Makenzie Vega (The Assault) stars as Hilary, the victim of both a cheating boyfriend and a ridiculously strict family unit. As far as I can see, this girl is a genuinely good person trying to do the right thing but is unable to catch a break, even when she does nothing wrong. She was not at fault in any way for the fender bender. She made certain to get all the relevant information from the other driver and even took pictures at the scene before leaving. Hilary gets more sympathy from the insurance agent on the phone than she does her own mother who blames her for the damage to the new car. Her parents’ reaction is over the top and is the first false note in an otherwise solid story, but leaving her home alone is a critical part of the classic slasher formula.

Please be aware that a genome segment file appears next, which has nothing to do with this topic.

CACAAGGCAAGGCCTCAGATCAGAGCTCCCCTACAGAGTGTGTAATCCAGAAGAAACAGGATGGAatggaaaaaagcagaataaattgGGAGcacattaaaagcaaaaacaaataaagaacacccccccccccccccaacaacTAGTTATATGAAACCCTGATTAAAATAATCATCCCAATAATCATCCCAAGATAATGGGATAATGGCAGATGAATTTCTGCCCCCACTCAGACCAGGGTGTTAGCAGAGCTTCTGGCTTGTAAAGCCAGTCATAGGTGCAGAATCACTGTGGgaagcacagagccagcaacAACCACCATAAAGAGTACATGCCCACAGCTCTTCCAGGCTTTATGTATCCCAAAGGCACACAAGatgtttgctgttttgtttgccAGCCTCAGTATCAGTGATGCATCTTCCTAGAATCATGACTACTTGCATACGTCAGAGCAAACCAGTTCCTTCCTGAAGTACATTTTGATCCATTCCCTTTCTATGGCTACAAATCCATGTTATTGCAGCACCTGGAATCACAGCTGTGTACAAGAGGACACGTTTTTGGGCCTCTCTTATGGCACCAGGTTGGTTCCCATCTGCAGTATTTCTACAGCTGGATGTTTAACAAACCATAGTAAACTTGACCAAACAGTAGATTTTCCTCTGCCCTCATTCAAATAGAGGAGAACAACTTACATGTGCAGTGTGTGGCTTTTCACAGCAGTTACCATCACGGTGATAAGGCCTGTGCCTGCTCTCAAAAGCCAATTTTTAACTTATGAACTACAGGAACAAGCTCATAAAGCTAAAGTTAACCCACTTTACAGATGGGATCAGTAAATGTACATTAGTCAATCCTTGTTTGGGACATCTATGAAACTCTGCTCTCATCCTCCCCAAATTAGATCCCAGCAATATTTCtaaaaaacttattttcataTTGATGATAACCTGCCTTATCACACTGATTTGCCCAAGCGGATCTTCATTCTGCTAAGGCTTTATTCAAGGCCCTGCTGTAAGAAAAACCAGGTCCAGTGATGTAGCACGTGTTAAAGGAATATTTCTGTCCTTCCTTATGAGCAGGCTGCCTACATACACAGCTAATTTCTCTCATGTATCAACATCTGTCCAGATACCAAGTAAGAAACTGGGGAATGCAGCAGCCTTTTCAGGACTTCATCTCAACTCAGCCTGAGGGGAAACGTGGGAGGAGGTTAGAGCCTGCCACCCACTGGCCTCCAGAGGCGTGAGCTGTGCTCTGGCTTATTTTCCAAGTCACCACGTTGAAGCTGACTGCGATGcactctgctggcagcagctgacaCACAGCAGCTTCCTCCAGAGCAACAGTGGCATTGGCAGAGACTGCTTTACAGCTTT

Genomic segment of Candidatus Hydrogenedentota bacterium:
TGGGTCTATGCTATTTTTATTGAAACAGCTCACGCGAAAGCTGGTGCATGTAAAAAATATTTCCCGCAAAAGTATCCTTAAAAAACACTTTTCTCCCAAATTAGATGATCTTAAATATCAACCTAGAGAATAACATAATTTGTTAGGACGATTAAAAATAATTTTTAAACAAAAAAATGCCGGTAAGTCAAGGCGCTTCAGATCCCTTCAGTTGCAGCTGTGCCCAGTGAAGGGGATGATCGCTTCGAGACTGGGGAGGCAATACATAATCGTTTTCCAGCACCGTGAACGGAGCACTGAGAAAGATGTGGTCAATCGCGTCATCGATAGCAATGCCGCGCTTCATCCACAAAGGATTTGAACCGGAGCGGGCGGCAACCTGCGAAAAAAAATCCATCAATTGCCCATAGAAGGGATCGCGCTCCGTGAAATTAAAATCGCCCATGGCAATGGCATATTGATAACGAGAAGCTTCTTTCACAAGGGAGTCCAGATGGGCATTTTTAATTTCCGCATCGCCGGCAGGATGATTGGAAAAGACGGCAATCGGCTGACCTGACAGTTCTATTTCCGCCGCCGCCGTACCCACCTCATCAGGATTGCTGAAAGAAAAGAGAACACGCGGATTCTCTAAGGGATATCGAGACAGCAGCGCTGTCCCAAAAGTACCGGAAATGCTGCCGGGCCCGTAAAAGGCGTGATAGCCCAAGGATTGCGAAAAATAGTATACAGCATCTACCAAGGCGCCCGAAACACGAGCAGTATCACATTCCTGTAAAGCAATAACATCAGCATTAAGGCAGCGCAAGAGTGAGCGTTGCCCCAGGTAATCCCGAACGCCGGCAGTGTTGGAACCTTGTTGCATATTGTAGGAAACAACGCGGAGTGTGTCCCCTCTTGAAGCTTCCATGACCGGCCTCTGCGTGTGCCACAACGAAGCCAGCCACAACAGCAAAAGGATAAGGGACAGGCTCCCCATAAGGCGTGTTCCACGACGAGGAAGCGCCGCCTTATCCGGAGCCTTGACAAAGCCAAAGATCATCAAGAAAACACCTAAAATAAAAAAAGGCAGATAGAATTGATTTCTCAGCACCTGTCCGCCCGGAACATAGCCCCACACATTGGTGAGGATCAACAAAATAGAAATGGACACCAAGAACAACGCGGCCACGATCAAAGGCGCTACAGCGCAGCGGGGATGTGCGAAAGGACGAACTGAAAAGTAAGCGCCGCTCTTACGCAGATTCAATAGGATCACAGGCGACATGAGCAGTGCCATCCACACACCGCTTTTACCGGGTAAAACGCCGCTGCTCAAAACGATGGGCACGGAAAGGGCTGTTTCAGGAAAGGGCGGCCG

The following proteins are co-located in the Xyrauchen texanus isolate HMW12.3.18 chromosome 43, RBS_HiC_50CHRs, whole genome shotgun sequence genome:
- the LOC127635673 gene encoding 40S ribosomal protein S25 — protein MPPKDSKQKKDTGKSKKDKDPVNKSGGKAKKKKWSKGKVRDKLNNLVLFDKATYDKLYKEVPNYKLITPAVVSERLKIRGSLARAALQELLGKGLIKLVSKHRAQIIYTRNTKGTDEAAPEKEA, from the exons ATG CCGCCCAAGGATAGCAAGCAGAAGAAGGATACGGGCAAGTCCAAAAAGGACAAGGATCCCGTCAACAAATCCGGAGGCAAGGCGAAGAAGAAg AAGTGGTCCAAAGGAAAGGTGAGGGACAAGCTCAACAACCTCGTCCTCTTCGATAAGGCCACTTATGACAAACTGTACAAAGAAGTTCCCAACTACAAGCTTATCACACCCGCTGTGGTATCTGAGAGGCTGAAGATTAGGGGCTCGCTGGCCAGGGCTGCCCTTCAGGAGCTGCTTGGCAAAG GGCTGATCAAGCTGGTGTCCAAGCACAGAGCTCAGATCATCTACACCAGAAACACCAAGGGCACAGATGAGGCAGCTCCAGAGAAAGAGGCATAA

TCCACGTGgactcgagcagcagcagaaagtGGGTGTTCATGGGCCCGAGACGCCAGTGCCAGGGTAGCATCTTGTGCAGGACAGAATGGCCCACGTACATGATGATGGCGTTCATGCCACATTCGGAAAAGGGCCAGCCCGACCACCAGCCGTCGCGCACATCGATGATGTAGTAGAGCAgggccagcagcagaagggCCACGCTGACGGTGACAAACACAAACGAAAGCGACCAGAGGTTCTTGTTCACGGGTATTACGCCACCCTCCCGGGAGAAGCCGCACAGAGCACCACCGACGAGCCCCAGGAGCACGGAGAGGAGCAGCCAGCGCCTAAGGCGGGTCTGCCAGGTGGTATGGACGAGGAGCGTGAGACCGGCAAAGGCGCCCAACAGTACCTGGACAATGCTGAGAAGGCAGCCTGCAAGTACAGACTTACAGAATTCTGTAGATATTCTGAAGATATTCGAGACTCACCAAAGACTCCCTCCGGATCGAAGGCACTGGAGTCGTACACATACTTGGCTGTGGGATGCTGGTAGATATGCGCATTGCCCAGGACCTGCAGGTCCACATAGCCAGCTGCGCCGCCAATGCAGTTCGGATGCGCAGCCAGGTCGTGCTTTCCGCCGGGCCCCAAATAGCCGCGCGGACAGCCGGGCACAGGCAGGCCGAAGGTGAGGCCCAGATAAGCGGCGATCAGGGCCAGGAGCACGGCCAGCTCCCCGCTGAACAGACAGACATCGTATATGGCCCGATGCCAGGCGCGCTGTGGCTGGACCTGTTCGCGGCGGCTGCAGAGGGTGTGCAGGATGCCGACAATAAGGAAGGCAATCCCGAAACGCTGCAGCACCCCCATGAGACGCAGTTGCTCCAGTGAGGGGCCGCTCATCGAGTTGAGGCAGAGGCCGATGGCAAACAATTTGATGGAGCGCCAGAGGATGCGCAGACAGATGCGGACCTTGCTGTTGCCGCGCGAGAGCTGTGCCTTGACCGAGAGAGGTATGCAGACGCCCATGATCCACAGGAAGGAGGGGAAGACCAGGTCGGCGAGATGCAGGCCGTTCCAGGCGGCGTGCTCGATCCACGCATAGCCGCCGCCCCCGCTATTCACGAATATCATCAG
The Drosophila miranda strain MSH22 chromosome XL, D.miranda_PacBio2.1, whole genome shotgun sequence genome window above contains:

Actor Bill Sage (The Unbelievable Truth) is a familiar face to fans of Hal Hartley (Simple Men) films, and is a welcome addition here as the unnamed villainous Driver. In a way, Sage is almost playing two different characters in that the Driver’s public persona is a very different demeanor than when he is in “kill mode”. His minimalist approach to the role is both creepy and intimidating without being showy. He accomplishes a lot by respecting the quiet beats in a scene without always doing little bits of business to keep people watching his character. Some of my favorite moments in the film involve the Driver’s routine when he is alone. There is a lot revealed in his behavior that becomes apparent upon repeat viewing and this is a very clever way of giving information without pausing for a forced exposition dump.